During its production life, the C-6 underwent many upgrades plus a few changes in designation including a major re-branding from Euclid to Terex in 1968 plus a designation change from C-6 to 82-30.
The Euclid/Terex C-6/82-30 also underwent several model phases during its production life that changed the machines appearance only marginally as most of the improvements were internal.
The build phases can be categorized as follows: C-6-2 (first production model introduced in 1959), C-6-3, C-6-4, C-6-5, 82-30EA, 82-30FA & 82-30FAT, a turbocharged version.
There was also a Terex 82-30B version introduced in 1973, but this model is so different it falls outside the scope of this article.
The C-6/82-30 was also manufactured in the UK at Euclid’s plant in Newhouse, Scotland, and several hundred were built there before its dozer production line finally closed down in the late 1970s.
Initially, the manufacture of bulldozer blades for the C-6/82-30 was undertaken by Garwood Industries, a long established manufacturer of these type of attachments.
Attachments produced by Garwood included straight, angle and ‘U’ blades, pusher plates, single and double drum cable controls, and radial and parallelogram rippers.
However, Garwood was purchased by Allis-Chalmers in the mid-1960s and, not wanting any competition from one of their rivals, put an end to the manufacturing agreement.
Euclid were then forced to build its own dozer blades and turned to Ateco and CRC-Kelley for rippers, and to Hyster and Carco for logging winches.
The C-6 in New Zealand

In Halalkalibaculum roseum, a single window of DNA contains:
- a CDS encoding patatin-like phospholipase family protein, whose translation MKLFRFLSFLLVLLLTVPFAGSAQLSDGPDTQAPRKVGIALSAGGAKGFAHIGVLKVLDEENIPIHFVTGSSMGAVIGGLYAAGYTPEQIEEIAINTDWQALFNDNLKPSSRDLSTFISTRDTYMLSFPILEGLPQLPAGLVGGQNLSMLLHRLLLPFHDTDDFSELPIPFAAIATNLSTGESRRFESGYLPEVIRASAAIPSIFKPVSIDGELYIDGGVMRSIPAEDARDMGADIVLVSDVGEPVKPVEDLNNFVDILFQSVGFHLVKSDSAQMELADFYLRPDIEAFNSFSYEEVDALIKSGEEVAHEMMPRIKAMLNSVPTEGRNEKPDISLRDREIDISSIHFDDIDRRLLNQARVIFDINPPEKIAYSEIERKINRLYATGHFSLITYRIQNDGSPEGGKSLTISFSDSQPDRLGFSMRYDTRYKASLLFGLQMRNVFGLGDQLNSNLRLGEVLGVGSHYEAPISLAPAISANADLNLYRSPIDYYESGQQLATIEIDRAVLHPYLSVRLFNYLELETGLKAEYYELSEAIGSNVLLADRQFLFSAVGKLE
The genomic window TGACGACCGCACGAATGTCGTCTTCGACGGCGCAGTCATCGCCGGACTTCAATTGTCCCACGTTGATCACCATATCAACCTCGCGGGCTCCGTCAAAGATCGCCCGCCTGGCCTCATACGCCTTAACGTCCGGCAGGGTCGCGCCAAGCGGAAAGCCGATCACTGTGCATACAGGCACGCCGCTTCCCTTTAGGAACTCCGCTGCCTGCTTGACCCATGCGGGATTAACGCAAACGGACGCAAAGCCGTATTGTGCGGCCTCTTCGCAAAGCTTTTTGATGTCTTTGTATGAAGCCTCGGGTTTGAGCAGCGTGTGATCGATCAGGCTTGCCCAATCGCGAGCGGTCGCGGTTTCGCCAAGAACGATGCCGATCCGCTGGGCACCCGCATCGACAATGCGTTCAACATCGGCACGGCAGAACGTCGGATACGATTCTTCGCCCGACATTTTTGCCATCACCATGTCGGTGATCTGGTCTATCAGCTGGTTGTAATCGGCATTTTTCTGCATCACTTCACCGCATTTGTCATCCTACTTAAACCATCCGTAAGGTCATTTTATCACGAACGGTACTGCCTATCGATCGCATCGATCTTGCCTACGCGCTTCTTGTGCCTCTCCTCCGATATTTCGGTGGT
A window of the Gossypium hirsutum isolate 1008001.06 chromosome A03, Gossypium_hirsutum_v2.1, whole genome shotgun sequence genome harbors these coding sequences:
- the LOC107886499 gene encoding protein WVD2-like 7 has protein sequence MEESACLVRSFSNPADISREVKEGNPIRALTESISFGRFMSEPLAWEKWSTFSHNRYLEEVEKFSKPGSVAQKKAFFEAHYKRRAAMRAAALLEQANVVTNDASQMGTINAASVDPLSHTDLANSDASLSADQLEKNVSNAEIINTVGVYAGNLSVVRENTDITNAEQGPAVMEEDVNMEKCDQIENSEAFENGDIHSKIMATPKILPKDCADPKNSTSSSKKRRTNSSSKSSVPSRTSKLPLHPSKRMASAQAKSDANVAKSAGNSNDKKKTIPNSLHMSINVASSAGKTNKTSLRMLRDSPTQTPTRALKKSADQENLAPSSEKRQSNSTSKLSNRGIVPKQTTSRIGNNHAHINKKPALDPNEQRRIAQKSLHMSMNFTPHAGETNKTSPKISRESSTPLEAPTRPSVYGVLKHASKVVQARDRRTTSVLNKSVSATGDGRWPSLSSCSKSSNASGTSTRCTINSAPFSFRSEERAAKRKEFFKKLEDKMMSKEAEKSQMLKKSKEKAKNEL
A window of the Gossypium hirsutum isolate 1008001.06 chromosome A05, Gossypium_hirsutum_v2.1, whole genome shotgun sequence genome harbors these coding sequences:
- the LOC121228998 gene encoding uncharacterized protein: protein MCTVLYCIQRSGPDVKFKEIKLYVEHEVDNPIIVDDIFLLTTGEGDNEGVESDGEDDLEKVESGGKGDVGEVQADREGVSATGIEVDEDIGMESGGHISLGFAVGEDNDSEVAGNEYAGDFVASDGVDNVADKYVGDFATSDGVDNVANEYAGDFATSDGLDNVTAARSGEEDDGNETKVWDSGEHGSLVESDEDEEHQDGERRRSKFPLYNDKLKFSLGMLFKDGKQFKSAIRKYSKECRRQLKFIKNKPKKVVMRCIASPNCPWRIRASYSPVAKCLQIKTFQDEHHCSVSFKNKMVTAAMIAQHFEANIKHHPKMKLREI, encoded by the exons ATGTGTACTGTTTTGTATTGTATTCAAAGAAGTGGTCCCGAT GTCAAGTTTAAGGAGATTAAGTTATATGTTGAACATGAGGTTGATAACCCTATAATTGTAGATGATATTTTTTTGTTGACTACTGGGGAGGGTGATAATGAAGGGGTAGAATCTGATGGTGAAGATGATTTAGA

New Zealand franchise holder for Euclid when the C-6 was first introduced was Clyde Engineering with its head office in Wellington.
Clyde imported over 45 Euclid C6s and 82-30s prior to the introduction of its replacement, the model 82-30B.
These machines were used New Zealand wide in all facets of construction from general earthworks to logging.
Several well-known Kiwi companies owned Euclid C-6s, including Feast Contractors, Fletcher Construction, the Ministry of Works (who had a rare Cummins powered example), Fenton Brothers, H Allen Mills, JC Anderson, Forest Products, and Taylor and Culley.
Due to their extremely rugged construction, wide commonality of parts and a good local knowledge of GM service protocols, Euclid/Terex C-6’s were very hard to kill – and many of them served out long and productive lives with new owners after their original purchasers had traded them in on newer machines.
Some machines even found a new vocation as gravity scrub rolling tractors, the type being quite popular in this role due to its very low center of gravity.
For the model collector
Regrettably, due to several reasons, models of the Euclid C-6/Terex 82-30 are not generally available outside of specialist resin models.
EMD Models do, however, produce three resin-cast versions of the C-6 including an example fitted with a cab and ripper, but these command some serious money.
All have the hydraulic blade. It is to be hoped that in the future, models of this iconic 60s-era dozer will become more widely available (and at a cheaper price!).
Brief Specifications Euclid C-6-5 (the most numerous production model)
Engine: General Motors 6-71 inline 6-cylinder naturally aspirated diesel rated at 227 horsepower.
Transmission: Allison TT2200 series, 3-speed full powershift with integral torque converter.
Steering: Hydraulically actuated clutches & brakes.
Undercarriage: 7-roller track frame with pinned pivot shaft.
Std.Track Shoe: 20”.
Operating Weight: 21½ tons with blade and ripper.